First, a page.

On 6/23/2011 10:29 AM, Rex Allen wrote:
On Tue, Jun 21, 2011 at 1:44 PM, meekerdb<meeke...@verizon.net> wrote:
On 6/21/2011 8:17 AM, Bruno Marchal wrote:
But comp denies that "we can prove that a machine can think". Of course we
can prove that some machine has this or that competence. But for
intelligence/consciousness, this is not possible. (Unless we are not
machine. Some non-machine can prove that some machine are intelligent, but
this is purely academical until we find something which is both a person and
But of course we can prove that a machine can think to the same degree we
can prove other people think. That we cannot prove it from some
self-evident set of axioms is completely unsurprising. This comports with
my idea that with the development of AI the "question of consciousness" will
come to be seen as a archaic, like "What is life?".
Actually, I think you may have a point. The question of "what is
life" is really not a scientific question. Yet, nevertheless, I am
In the same way, the question of "what is consciousness" is not a
scientific question either. And yet, I am conscious. Consciousness
Science is just not applicable to these questions, because these
questions have nothing to do with the core purposes of science:
"Instrumentalism is the view that a scientific theory is a useful
instrument in understanding the world. A concept or theory should be
evaluated by how effectively it explains and predicts phenomena, as
opposed to how accurately it describes objective reality."
So science is about formulating frameworks for understanding
observations in a way that allows for accurate prediction. To ascribe
"metaphysical truth" to any of these frameworks is to take a leap of
faith *beyond* science.
Taking the view of "instrumentalism with a pinch of common sense",
there is no reason to believe that every question that can be asked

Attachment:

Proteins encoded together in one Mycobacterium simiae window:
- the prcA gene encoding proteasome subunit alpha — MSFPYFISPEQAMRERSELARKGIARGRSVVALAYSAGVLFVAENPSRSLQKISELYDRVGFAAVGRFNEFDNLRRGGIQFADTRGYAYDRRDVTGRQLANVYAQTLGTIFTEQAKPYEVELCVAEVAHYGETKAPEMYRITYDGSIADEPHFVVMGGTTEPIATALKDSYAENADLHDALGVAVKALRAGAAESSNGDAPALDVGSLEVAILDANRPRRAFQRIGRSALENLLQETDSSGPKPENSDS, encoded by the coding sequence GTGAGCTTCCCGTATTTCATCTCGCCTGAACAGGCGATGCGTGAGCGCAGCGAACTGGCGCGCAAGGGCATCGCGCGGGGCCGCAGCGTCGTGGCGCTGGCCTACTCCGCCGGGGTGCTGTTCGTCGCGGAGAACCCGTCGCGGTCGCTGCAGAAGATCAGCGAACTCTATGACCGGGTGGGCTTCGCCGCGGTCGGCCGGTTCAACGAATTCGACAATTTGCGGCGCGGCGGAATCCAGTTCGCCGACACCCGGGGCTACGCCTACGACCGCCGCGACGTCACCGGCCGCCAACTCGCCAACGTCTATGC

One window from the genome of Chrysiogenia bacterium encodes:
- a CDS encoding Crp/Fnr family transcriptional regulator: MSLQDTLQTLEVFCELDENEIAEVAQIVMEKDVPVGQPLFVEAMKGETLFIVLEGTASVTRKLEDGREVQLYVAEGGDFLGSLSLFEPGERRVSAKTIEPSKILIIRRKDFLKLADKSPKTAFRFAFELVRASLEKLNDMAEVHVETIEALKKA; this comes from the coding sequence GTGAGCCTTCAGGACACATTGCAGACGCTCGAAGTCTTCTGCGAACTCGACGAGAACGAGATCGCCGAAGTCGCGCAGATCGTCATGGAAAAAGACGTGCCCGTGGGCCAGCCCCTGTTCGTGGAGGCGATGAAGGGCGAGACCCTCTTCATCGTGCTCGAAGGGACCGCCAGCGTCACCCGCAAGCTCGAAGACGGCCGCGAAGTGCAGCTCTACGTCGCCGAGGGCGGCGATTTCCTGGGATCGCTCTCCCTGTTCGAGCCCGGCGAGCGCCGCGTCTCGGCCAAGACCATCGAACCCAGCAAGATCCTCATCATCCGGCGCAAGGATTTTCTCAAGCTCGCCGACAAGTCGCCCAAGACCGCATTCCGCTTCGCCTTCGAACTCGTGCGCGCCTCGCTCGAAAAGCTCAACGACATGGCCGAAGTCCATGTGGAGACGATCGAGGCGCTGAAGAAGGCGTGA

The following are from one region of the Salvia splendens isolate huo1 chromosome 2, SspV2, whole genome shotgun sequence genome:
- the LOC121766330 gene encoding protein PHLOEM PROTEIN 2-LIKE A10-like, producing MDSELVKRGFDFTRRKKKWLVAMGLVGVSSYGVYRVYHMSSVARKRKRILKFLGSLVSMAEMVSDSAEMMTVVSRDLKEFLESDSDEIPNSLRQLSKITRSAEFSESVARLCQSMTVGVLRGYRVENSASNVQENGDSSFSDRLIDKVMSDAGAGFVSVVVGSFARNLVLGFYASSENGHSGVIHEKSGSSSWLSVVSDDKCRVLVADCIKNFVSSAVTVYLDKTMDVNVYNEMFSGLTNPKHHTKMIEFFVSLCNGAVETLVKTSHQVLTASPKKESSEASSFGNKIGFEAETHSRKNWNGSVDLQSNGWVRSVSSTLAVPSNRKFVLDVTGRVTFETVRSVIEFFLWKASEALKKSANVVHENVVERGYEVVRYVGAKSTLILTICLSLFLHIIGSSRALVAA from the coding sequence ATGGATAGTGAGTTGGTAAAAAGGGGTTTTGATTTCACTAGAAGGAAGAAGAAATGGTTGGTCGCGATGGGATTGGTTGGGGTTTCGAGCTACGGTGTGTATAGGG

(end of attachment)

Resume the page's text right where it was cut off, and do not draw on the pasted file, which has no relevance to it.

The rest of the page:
can be answered scientifically. Is there?
Unless and until consciousness can be made useful for prediction, it
will remain invisible and irrelevant to science.
But I think it will be useful for prediction, as it is already useful in
predicting what other people will do; what Dennett calls "the
intentional stance". We already do it for machines, we know what their
sensors detect and so we attribute "awareness" of some signals to them.
We anthropomorphize them and this has some value in predicting their
behavior. As AI becomes an engineering discipline we will develop fine
distinctions between different kinds of awareness and how they can be
implemented. "Where is its consciousness?" will seems as archaic a
question as looking at an automobile and asking "Where is its
animation?" As Bruno points out, one will never be able to prove, in
the mathematical sense of proof, that a given entity is conscious. But
as we do with other people, we will prove, in the scientific sense, that
they are. In Bruno's logical hierarchy, as I understand it, there are
not many different kinds of consciousness, only awareness and
self-awareness. But I think there there are other useful distinctions
that Bruno would lump together as mere competences.
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